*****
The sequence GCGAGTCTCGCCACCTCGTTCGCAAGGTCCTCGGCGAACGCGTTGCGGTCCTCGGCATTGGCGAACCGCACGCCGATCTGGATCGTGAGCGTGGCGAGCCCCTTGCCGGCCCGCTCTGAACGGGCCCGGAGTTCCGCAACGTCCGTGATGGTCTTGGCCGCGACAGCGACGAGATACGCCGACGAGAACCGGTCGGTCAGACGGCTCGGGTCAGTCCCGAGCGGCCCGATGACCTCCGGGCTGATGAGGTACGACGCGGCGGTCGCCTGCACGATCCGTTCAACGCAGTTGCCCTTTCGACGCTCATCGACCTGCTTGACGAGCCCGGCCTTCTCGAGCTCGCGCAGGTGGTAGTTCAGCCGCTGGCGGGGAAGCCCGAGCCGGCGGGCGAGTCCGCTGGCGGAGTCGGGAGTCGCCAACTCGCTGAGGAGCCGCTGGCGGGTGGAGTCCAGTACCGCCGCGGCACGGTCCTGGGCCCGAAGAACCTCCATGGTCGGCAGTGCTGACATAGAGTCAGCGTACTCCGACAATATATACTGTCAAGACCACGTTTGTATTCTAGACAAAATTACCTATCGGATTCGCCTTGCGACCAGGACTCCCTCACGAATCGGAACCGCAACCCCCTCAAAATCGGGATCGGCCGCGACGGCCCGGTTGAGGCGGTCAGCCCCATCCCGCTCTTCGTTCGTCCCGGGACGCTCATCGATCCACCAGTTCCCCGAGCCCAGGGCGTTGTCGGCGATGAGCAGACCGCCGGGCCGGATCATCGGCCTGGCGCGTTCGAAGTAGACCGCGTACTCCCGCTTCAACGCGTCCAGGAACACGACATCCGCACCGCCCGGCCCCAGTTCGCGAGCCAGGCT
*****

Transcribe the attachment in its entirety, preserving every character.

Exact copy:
The sequence GCGAGTCTCGCCACCTCGTTCGCAAGGTCCTCGGCGAACGCGTTGCGGTCCTCGGCATTGGCGAACCGCACGCCGATCTGGATCGTGAGCGTGGCGAGCCCCTTGCCGGCCCGCTCTGAACGGGCCCGGAGTTCCGCAACGTCCGTGATGGTCTTGGCCGCGACAGCGACGAGATACGCCGACGAGAACCGGTCGGTCAGACGGCTCGGGTCAGTCCCGAGCGGCCCGATGACCTCCGGGCTGATGAGGTACGACGCGGCGGTCGCCTGCACGATCCGTTCAACGCAGTTGCCCTTTCGACGCTCATCGACCTGCTTGACGAGCCCGGCCTTCTCGAGCTCGCGCAGGTGGTAGTTCAGCCGCTGGCGGGGAAGCCCGAGCCGGCGGGCGAGTCCGCTGGCGGAGTCGGGAGTCGCCAACTCGCTGAGGAGCCGCTGGCGGGTGGAGTCCAGTACCGCCGCGGCACGGTCCTGGGCCCGAAGAACCTCCATGGTCGGCAGTGCTGACATAGAGTCAGCGTACTCCGACAATATATACTGTCAAGACCACGTTTGTATTCTAGACAAAATTACCTATCGGATTCGCCTTGCGACCAGGACTCCCTCACGAATCGGAACCGCAACCCCCTCAAAATCGGGATCGGCCGCGACGGCCCGGTTGAGGCGGTCAGCCCCATCCCGCTCTTCGTTCGTCCCGGGACGCTCATCGATCCACCAGTTCCCCGAGCCCAGGGCGTTGTCGGCGATGAGCAGACCGCCGGGCCGGATCATCGGCCTGGCGCGTTCGAAGTAGACCGCGTACTCCCGCTTCAACGCGTCCAGGAACACGACATCCGCACCGCCCGGCCCCAGTTCGCGAGCCAGGCT